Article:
July 14th, 2012 // 3:15 pm @ Oliver DeMille
In the book Slouching Toward Adulthood, Sally Koslow shows how this trend is the natural result of the last two generations of parenting.
The problem is not so much the slumped economy and high unemployment, although these are realities, but the fact that using student loans to get through college is now the norm, so when students graduate they are loaded with debt and many can’t afford rent.
Even more difficult, the Boomer generation tended to bring up their children with an attitude that left little room for the lessons learned from failure.
This was mixed with a strangely controlling approach to scheduling and achievement.
As reviewer Judith Newman wrote in People (July 9, 2012):
“Recognize that channel-surfing, chips-snacking lump on the couch? It might well be your adult child. Koslow writes wittily about the infantilization of American youth as increasing numbers treat getting a job and moving out as just an option. The solution? Stop trying to inculcate our kids against failure, for starters.”
Koslow wrote the book in response to frustrations with her own sons.
One of them was a college graduate, twenty-five year old in her home who frequently slept until noon and then played with friends for the rest of the day and most of the night.
Over six million adult children now live with their parents, pay no rent, eat without limits from their parents’ fridge, and use the house, yard, cable and computers without paying for them.
Many consider their parents an ATM.
Moreover, very few of them are out actively seeking employment.
The irony, Koslow notes, is that most of these adults were raised in a culture where they were constantly told they were special.
The result is that they value having fun with friends, want to travel extensively, and look down on working for the money to pay for their lives, hobbies and interests.
Many of the generation see themselves as free spirits, but unlike the sixties generation they want the expensive yuppie lifestyles of freeloaders.
As Diedre Donahue put it in USA Today,
“The adults aren’t helping. Koslow believes parents often infantilize their adult children because it makes parents feel needed. The result: entitled but incompetent children and exploited but enabling adults.”
Of course, this doesn’t describe the entire generation, or even a majority of them, but it does accurately depict far too many.
This new adultescent trend, as Koslow calls it, doesn’t show any likelihood of slowing in the years ahead. If anything, it will likely increase.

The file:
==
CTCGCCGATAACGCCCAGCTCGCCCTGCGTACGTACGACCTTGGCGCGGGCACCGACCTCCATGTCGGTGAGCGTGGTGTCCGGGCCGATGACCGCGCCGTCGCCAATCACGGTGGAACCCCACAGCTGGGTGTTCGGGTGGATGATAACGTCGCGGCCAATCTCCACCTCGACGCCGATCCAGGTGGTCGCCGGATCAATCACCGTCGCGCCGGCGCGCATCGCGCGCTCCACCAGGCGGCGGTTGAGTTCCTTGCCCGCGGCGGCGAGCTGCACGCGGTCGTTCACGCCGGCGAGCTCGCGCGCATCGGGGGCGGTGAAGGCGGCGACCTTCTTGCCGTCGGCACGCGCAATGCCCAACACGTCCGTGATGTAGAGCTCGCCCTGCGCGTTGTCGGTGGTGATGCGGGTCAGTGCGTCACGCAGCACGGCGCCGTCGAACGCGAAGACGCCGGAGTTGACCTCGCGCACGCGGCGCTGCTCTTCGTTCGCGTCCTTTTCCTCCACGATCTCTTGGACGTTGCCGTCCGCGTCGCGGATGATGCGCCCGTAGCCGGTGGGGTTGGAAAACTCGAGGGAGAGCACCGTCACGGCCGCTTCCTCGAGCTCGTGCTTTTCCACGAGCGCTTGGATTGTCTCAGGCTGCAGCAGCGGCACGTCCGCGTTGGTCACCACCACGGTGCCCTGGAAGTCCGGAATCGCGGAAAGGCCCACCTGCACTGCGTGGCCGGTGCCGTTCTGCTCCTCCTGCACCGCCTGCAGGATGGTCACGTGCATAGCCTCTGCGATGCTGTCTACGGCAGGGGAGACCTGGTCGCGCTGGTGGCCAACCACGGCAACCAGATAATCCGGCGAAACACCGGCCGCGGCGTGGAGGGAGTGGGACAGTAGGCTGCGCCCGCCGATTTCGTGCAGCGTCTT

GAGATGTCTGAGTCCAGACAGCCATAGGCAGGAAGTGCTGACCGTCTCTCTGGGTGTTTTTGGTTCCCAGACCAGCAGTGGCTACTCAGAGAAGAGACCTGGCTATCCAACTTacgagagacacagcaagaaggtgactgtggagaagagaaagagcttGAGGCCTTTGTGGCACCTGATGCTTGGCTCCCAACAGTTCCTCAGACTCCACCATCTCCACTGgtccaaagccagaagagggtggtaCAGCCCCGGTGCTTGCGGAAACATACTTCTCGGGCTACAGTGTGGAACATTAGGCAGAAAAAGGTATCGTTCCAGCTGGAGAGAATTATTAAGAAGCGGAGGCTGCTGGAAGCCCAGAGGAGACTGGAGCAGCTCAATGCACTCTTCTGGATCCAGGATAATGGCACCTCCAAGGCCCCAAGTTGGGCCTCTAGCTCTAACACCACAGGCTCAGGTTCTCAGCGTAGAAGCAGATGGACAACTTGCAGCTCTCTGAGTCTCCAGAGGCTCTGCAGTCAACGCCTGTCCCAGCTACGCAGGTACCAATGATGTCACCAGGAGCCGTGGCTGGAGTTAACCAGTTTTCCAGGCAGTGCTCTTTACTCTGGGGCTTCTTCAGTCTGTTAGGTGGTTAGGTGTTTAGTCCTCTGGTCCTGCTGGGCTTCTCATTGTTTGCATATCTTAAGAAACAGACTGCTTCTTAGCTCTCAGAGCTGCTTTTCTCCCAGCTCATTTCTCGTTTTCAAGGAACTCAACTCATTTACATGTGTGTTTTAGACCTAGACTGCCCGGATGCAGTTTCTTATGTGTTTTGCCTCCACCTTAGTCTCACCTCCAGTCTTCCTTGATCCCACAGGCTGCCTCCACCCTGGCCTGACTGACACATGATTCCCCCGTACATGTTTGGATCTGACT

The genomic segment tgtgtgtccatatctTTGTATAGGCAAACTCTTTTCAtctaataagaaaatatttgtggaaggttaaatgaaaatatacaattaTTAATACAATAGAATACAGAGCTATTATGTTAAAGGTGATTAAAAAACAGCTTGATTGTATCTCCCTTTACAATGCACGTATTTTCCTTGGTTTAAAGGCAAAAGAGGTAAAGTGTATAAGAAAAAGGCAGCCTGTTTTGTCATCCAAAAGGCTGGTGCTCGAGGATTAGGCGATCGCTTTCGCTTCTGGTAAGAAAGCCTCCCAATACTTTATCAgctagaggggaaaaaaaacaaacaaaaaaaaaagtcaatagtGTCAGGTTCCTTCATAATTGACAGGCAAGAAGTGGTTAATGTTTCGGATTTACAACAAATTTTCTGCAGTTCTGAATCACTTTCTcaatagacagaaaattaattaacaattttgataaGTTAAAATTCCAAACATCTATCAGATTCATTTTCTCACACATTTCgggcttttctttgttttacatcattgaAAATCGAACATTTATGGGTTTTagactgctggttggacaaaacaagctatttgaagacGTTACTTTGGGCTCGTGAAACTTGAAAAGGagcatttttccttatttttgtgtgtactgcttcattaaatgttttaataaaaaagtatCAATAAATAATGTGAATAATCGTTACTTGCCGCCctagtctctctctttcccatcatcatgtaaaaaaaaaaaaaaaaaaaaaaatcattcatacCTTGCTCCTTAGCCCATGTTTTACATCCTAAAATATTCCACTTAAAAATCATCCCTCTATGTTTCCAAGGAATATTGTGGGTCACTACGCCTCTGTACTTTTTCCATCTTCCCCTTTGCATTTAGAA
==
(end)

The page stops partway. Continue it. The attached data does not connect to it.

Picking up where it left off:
Koslow writes of her own generation, the parents:
“The boomer generation, with its idiomatic immaturity and fury at the very idea that we have to age, is in no small part to blame for adultescents feeling as if there will always be time to break up with one more partner or employer, to search for someone or something better, to get another degree or to surf another couch, to wait around to reproduce.
“Thanks to our parents listening to Dr. Benjamin Spock and to us sucking up to TV ads that pandered to our kiddie greed, we established the model of unprecedented self-involvement, enhanced by our ceaseless boasting.”
As if that’s not enough, the new generation of adultescents “…crave attention and often cash from parents, whom they frequently ask to help them move from place to place; create a mess; rack up debt…”
Then, all too often, they blame their parents for their plight, anxiety, and lack of opportunity.
Koslow’s own sons have now moved away from home and on to adult lives, much to the relief of any reader who has adult children, and in most cases the adultescent phase does eventually pass even if it takes about a decade longer than it used to.
The Boomer system of consistent coddling has borne dismal results.
Sadly, the Tiger Mom approach to forced excellence and settling for nothing but top achievement also often results in adultescentism.
In contrast, helping young people take responsibility for their own learning, careers and lives right from the beginning pays off when they are adults.
Leadership education works.
The economy is difficult, jobs are scarcer than in three generations, and the feelings of youth entitlement at are a century (perhaps all-time) high.
But those with a leadership education know that they have a life mission and need to use initiative, innovation, ingenuity and tenacity to rise to their potential.
They may still want to join their generation and experience an adultescent phase, but in most cases it will be much shorter than that of their peers.
Maybe the best thing about this book is that it is all shared with a hilarious sense of humor. It’s not stressful, it’s fun.
So smile and enjoy your adult kids’ time with you. Give them real chores and rules in the home.
It’s your home, after all.
The key to helping the kids become adults is to be one yourself.
Oh, and charge them rent or have them work it off in equivalent ways. They’re adults, and treating them like it is a sign of respect.
Oliver is dedicated to promoting freedom through leadership education. He and his wife Rachel are raising their eight children in Cedar City, Utah.